Did a demonstration show that washing fresh strawberries in a cup full of tap water will result in chlorinated strawberries? No, that's not true: While the demonstration does show a realistic example of what can happen when organic materials, like strawberries, are soaked in chlorinated tap water, the explanation offered in the video -- that the strawberries had absorbed all the chlorine -- is not scientifically valid.
The small amount of chlorine in tap water oxidizes with whatever is on the surface of the berry and can produce several chlorine disinfection byproducts (DBP). The test drops that turn the water yellow if chlorine is present do not react with DBPs. This demonstration does not show that chlorine has been absorbed or adsorbed by the berry.
Demonstrations similar to this have been used in sales pitches for various water treatment systems for years. In a 2009 video posted on YouTube a salesman puts his hand in a glass of water and claims that all the chlorine has been absorbed by his skin; another video uses carrots. This video using strawberries was posted on Facebook on April 19, 2022, by Rick Fleming, a "hydration specialist" with Kangen Water, a brand of "alkalized, ionized water." The post was captioned:
Hey where do you think the chlorine went? Absorbed into the strawberries! Disgusting, no thanks! Wash them in 11.5ph, so you don't ingest chlorine, pesticides and herbacides! #fypシ #stayhydrated #kangenwater #mywaterworks
This is how the video appeared at the time of writing:
(Image source: Facebook screenshot taken on Mon May 02 23:20:51 2022 UTC)
This fact check is not about the Kangen Water treatment product, or any claims about chlorine beyond the one in the video, which is that the strawberries absorbed all the chlorine from the tap water in the glass. The video begins with a mention of a link between chlorine and cancer, which is not the subject of this fact check, but is addressed briefly.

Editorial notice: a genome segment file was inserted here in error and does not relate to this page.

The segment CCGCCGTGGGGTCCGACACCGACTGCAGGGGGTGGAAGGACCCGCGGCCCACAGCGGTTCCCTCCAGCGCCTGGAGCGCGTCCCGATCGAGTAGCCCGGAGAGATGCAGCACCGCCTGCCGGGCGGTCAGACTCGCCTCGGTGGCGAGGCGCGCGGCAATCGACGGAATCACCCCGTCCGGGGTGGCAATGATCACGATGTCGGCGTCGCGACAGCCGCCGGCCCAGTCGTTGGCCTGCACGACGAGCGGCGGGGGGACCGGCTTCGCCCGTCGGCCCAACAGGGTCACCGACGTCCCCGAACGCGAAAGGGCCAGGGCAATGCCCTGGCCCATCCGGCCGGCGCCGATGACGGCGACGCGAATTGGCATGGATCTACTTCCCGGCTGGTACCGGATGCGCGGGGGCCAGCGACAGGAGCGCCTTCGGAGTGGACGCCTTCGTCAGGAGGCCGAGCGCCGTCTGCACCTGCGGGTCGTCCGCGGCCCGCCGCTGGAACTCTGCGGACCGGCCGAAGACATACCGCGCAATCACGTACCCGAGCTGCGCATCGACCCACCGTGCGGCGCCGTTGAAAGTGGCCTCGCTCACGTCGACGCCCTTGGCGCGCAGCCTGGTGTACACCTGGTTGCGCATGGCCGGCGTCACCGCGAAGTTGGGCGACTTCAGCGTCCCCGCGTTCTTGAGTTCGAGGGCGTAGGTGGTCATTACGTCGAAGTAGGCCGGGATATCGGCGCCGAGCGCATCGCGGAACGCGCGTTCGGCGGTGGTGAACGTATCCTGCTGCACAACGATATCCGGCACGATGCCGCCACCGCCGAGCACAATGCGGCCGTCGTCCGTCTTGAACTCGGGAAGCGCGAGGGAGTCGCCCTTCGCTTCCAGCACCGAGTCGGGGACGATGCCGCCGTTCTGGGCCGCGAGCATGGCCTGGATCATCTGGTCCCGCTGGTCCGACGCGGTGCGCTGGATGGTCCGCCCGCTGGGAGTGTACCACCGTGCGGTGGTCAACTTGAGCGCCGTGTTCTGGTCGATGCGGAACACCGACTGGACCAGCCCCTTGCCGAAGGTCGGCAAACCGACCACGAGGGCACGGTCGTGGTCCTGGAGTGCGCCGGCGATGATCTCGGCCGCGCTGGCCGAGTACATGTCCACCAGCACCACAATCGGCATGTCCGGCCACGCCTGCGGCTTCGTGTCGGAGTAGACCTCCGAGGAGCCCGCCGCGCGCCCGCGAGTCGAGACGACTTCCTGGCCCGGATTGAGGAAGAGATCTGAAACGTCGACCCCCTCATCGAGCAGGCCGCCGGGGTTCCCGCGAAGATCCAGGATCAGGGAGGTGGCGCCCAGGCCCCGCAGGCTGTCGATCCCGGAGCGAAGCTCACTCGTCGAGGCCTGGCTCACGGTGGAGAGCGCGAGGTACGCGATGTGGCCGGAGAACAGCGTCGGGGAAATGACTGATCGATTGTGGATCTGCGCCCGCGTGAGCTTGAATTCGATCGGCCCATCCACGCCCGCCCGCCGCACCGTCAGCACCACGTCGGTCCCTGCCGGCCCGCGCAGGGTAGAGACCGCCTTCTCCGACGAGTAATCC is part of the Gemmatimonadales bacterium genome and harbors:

The narrator of the video says:
Studies are beginning to show the link between chlorine and cancer and one of the things that drives me absolutely nuts is when people take their fruits and vegetables home and wash them underneath the tap sink. So I'm going to let the strawberries sit in the tap water and the other cup has tap water in it as well. And now what I'm going to do is I'm going to pour out the water that the strawberries were soaking in, and I'm going to put these drops in which are chlorine drops, and these chlorine drops will show the presence of chlorine in each of these cups, as you can see the one without the strawberries is quickly turning yellow. The one with the strawberries is not turning yellow. That is showing how the strawberries has soaked up all that chlorine and now we're about to eat some chlorinated strawberries.
Near the end of the video, at the 30-second point, a text caption says:
Stop washing your produce with tap water
The U.S. Department of Agriculture Food Safety and Inspection Service has published guidelines in a fact sheet titled, "Washing Food: Does it Promote Food Safety?" The agency does not advise soaking produce in a cup or bowl of water, but washing the produce under running tap water: